Cyber Security: Protecting Civil Society

Cyber Security: Protecting Civil Society

Cyber Security is often linked to state threat actors or criminal cyber gangs trying to harm systems or trying to make financial gains from unsuspecting organisations. But the positive aspects of IT technology are often overlooked, IT technology has the ability to transform individuals life’s, organisations and societies.

In terms of developing countries IT technologies has the opportunities to positively transform entire societies especially in the Indo-Pacific region.

In April 2021 the Australian Government launched the Australia's International Cyber and Critical Technology Engagement Strategy, setting out a goal for a safe, secure and prosperous Australia, Indo-Pacific and world, enabled by cyberspace and critical technology. The Australian Government has defined critical technologies as those technologies with the capacity to significantly enhance, or pose risks to, Australia’s national interests, including our prosperity, social cohesion and national security. This includes, but is not limited to, technologies (or applications of technologies) such as cyberspace, Artificial Intelligence (AI), 5G, Internet of Things (IOT), quantum computing and synthetic biology.

The Australian government Cyber and Critical Technology Engagement Strategy is based upon the following important criteria, that of:

  • Values – Australia will always pursue a values-based approach to cyberspace and critical technology, and oppose efforts to use technologies to undermine these values;
  • Security – Australia will always support international peace and stability, and secure, trusted and resilient technology;
  • Prosperity – Australia will always advocate for cyberspace and technology to foster sustainable economic growth and development to enhance prosperity.

A key aspect when looking at the impact of technology is ensuring the protection of civil society. The concept of civil society is often overlooked. But what is the civil society? According to the World Bank “civil society refers to a wide array of organisations: community groups, non-governmental organisations, labour unions, indigenous groups, charitable organisations, faith-based organisations, professional associations, and foundations.” In a western context an extension of civil society is political civil society where political parties also form part of civil society and are part of the democratic process.

A key aim of Australia’s strategy is to ensure that critical technologies are used to uphold and protect liberal and democratic values. In order to ensure that will happen, Australia is taking following key steps in terms of critical technologies:

  • Advocate for cyberspace and critical technologies to uphold and protect democratic principles and processes;
  • Promote and protect human rights online and in the design, development and use of critical technologies;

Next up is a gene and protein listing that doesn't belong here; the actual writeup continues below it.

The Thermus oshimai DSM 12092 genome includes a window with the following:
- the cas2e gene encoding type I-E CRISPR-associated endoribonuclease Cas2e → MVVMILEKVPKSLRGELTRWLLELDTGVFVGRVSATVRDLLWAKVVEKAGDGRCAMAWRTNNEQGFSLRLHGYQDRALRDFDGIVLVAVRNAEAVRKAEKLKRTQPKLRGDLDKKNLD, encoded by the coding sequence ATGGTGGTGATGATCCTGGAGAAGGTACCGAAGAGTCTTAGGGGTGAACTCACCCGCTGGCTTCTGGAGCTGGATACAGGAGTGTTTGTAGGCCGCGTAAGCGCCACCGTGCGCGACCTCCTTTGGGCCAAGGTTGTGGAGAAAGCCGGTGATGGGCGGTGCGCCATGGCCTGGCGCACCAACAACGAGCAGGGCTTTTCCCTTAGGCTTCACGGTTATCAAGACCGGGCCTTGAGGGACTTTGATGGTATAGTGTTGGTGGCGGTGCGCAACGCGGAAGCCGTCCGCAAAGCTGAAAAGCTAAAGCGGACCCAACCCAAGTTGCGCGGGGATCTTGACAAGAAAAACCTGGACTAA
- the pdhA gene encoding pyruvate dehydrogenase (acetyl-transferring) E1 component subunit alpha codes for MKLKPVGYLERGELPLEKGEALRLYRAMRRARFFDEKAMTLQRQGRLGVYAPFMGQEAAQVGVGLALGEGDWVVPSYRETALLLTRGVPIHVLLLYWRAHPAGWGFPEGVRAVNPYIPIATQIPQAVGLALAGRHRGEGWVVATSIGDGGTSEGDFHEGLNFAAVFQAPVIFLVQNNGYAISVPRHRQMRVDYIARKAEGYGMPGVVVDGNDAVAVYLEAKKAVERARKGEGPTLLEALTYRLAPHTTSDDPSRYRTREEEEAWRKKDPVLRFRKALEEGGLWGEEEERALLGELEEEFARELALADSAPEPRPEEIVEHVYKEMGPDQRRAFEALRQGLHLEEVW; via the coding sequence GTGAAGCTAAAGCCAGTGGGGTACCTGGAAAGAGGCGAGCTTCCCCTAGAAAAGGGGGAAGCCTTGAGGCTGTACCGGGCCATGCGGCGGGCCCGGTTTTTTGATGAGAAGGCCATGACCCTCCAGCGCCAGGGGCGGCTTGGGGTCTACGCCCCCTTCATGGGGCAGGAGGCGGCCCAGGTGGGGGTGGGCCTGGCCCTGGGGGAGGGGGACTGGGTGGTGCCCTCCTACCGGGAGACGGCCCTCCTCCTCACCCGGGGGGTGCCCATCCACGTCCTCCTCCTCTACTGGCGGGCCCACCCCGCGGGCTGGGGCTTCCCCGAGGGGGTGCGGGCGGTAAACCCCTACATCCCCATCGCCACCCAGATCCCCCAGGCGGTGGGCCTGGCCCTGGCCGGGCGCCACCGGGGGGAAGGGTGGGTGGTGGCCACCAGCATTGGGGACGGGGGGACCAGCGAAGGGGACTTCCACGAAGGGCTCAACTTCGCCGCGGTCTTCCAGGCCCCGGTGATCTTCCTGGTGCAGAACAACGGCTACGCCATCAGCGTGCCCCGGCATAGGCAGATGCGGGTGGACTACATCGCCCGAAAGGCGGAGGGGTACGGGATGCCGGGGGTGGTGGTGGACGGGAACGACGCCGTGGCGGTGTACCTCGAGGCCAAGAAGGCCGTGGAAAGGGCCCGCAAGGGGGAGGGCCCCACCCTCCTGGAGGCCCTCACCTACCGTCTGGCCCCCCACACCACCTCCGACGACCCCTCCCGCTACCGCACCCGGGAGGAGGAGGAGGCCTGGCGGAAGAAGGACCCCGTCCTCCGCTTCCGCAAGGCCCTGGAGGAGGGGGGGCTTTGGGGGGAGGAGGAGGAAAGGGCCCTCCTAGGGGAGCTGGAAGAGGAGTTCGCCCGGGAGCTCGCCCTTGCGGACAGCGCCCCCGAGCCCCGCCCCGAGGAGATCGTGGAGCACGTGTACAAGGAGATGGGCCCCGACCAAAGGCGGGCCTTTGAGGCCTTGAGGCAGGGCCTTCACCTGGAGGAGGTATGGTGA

• Support the ethical design, development and use of critical technologies consistent with international law, including human rights;
  • Advocate for diversity, gender equality and women’s empowerment in the design, development and use of cyberspace and critical technology Australia’s international engage.

The problem is that some critical technologies can be used to manipulate political civil society. What we have seen with the development of fake news is the ability to share false information at limited costs to a global audience in real time. There is no clear definition of what fake news is, but a 2018 UK Parliamentary report on fake news defined some of the key criteria as being:

  • Fabricated content: completely false content;
  • Manipulated content: distortion of genuine information or imagery, for example a headline that is made more sensationalist, often popularised by ‘clickbait’;
  • Imposter content: impersonation of genuine sources, for example by using the branding of an established news agency;
  • Misleading content: misleading use of information, for example by presenting comment as fact;
  • False context of connection: factually accurate content that is shared with false contextual information, for example when a headline of an article does not reflect the content;
  • Satire and parody: presenting humorous but false stores as if they are true.

"The problem is that some critical technologies can be used to manipulate political civil society."

We are also seeing the extension of fake news develop in terms of deep fakes, that is using a form of artificial intelligence called deep learning to make video of fake events and allowing the manipulation of individuals. An example of deep fakes and former president US President Barack Obama can be found here.

A key challenge facing political civil society is the challenges that they face from applications of critical technologies such as fake news and deep fakes. This will be a major challenge for the Australian government as they promote the positive use of cyberspace and critical technology within the Indo-Pacific region and also ensuring the protection of civil society and political civil society.


Author: Professor Matt Warren

Director of the RMIT University Centre for Cyber Security Research & Innovation.

Background Information

Link to Professor Warren research into Fake news and Australian 2019 Election.




28 June 2021


28 June 2021


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Acknowledgement of Country

RMIT University acknowledges the people of the Woi wurrung and Boon wurrung language groups of the eastern Kulin Nation on whose unceded lands we conduct the business of the University. RMIT University respectfully acknowledges their Ancestors and Elders, past and present. RMIT also acknowledges the Traditional Custodians and their Ancestors of the lands and waters across Australia where we conduct our business - Artwork 'Luwaytini' by Mark Cleaver, Palawa.